0 23 October 2017 02:42PM

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Comment author: 23 October 2017 03:28:54PM 0 points [-]

• Pick outcome with highest Kelly bet and bet on it consistently (I am not sure if this is the best strategy as opposed to some mixed strategy involving outcomes with different Kelly bets).

seems correct, no mixed strategy needed for games without opposing strategy.

• Assign p<1p<1 as the probability that you would continue the game for the next round. If p=1p=1, you would be trapped in the Casino for eternity. If p<1p<1, you would almost surely leave the Casino at some point. This satisfies the requirements of eventually leaving the Casino.

This confuses me - you claim that the player is immortal and fatigue-free, and that he values money linearly with no upper bound. What's this requirement to leave? If money is NOT valuable in itself, but only in the outside world, you have to add that conversion to your Kelly calculations, including declining marginal utility, which probably means you leave when no bet has a positive Kelly bet size.

Comment author: 23 October 2017 04:45:13PM 0 points [-]

Money is only valuable in the outside world. So you'll need to eventually leave the Casino.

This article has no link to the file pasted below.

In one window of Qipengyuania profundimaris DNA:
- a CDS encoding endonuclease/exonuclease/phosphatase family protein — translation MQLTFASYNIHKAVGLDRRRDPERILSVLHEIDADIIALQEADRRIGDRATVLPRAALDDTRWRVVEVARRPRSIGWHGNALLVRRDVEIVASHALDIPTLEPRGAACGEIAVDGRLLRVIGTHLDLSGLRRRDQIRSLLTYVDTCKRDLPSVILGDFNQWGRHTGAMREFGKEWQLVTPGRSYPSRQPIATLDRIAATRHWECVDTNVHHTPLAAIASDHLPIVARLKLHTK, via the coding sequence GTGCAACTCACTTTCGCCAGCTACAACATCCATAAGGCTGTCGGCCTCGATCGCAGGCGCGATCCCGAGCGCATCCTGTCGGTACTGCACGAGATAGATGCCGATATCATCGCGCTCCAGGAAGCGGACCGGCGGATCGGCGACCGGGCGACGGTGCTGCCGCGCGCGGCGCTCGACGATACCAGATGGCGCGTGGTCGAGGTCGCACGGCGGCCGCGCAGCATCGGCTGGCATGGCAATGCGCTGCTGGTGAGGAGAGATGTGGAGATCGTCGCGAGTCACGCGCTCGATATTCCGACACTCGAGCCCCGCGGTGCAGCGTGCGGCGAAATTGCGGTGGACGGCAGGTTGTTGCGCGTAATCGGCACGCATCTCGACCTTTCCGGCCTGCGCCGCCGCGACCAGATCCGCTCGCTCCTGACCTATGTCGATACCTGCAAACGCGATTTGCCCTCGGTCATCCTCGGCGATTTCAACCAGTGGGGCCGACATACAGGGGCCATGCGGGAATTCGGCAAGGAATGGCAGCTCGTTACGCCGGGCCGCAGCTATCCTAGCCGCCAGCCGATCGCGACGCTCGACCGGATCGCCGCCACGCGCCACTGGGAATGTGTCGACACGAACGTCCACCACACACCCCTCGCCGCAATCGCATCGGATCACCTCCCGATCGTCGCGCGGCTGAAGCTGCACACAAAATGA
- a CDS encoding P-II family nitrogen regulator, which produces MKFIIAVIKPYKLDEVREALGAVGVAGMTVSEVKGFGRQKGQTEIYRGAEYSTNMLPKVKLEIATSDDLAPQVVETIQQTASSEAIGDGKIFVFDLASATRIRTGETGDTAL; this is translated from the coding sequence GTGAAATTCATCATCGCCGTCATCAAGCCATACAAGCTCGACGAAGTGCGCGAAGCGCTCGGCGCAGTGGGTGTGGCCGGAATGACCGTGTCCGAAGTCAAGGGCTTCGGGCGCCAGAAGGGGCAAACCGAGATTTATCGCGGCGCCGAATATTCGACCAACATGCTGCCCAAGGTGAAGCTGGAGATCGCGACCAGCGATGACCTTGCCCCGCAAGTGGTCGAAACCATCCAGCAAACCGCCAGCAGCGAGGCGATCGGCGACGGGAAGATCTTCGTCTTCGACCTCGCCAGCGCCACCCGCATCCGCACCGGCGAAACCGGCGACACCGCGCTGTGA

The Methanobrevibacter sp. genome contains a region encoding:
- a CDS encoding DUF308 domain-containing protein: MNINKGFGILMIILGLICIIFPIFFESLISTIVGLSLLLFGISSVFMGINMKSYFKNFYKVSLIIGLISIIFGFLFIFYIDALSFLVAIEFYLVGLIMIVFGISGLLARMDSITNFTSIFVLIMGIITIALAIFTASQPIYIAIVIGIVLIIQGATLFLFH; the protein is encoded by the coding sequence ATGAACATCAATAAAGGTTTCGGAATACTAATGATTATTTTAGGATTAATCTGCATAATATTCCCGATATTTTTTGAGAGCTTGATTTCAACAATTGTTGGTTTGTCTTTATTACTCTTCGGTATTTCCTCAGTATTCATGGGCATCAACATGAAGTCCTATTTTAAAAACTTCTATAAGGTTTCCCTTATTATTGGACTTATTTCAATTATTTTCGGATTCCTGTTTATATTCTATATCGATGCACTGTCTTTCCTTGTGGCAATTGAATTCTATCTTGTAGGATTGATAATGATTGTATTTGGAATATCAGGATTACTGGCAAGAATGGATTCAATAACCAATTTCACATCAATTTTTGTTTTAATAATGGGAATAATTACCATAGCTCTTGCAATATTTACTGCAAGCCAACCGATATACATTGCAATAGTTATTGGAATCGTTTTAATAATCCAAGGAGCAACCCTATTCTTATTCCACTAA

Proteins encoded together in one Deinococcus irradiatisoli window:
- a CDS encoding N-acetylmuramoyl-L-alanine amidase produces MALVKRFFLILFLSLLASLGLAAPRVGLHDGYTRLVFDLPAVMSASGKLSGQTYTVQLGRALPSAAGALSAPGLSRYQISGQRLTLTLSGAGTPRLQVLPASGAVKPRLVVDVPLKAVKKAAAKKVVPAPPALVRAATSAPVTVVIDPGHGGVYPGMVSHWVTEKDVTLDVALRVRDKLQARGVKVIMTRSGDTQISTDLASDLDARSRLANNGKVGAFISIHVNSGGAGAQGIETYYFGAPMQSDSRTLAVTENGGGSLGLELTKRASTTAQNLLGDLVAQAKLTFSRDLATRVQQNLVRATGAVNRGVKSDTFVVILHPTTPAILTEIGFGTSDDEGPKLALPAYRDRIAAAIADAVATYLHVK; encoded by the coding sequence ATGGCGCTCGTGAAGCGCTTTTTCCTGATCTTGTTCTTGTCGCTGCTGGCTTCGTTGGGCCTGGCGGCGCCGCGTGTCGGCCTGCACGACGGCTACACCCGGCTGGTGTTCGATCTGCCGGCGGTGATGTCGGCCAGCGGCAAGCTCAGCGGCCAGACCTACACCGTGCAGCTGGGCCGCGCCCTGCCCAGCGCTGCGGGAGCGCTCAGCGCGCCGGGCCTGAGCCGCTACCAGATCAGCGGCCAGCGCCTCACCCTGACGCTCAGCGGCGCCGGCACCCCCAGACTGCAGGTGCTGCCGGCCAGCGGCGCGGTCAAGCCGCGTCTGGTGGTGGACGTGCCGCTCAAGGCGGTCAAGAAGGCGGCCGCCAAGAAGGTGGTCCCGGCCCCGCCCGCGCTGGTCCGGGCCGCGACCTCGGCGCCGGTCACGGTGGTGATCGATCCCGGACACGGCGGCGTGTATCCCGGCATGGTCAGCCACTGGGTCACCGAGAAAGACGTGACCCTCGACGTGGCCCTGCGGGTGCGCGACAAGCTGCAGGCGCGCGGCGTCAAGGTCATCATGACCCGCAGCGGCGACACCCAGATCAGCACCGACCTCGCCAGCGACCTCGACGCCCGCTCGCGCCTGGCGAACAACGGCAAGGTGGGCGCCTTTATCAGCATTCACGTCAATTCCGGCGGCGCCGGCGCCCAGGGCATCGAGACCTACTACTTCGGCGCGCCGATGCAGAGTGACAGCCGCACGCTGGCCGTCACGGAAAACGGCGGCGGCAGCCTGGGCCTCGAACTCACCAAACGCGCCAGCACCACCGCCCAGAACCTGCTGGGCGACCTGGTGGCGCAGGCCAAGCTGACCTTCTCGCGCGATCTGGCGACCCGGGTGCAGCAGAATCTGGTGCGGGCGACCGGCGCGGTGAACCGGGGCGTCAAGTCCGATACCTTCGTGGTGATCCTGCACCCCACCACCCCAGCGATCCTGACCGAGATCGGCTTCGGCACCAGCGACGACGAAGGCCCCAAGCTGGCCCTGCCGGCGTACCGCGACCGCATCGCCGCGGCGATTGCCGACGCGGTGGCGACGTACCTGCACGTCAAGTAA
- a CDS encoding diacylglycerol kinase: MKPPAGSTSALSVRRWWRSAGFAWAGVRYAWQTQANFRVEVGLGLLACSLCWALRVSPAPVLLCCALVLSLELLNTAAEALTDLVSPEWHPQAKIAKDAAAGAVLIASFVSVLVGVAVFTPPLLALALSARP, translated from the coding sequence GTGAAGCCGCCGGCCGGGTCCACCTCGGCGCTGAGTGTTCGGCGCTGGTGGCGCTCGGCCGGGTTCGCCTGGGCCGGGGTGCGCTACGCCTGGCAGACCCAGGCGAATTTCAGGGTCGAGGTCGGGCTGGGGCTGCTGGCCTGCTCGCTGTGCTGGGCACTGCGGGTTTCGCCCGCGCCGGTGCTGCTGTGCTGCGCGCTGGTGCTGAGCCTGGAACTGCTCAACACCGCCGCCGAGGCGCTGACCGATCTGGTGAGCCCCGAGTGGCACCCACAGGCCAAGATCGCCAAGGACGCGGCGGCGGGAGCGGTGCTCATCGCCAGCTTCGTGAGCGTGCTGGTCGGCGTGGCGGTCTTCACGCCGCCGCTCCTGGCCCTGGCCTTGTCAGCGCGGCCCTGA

You have no memory of previous rounds, so how would you evaluate the declining marginal utility of money?

Comment author: 23 October 2017 09:08:08PM 0 points [-]

Your setup says that money has linear utility, implying that we should ignore any real-world effects like value conditional on leaving. It also says we're immortal which implies that "option to leave" is as good as actually leaving. You'll have to change one of these assumptions before you can quantify the motivation to stop playing when there is any +EV bet to be had.

You don't need memory to evaluate the marginal utility, you just need the static function that converts quantity of money to amount of utility. The memory is entirely in the starting money for the round. At some point, there will be no available bet where your net utility gain is higher by staying than by leaving.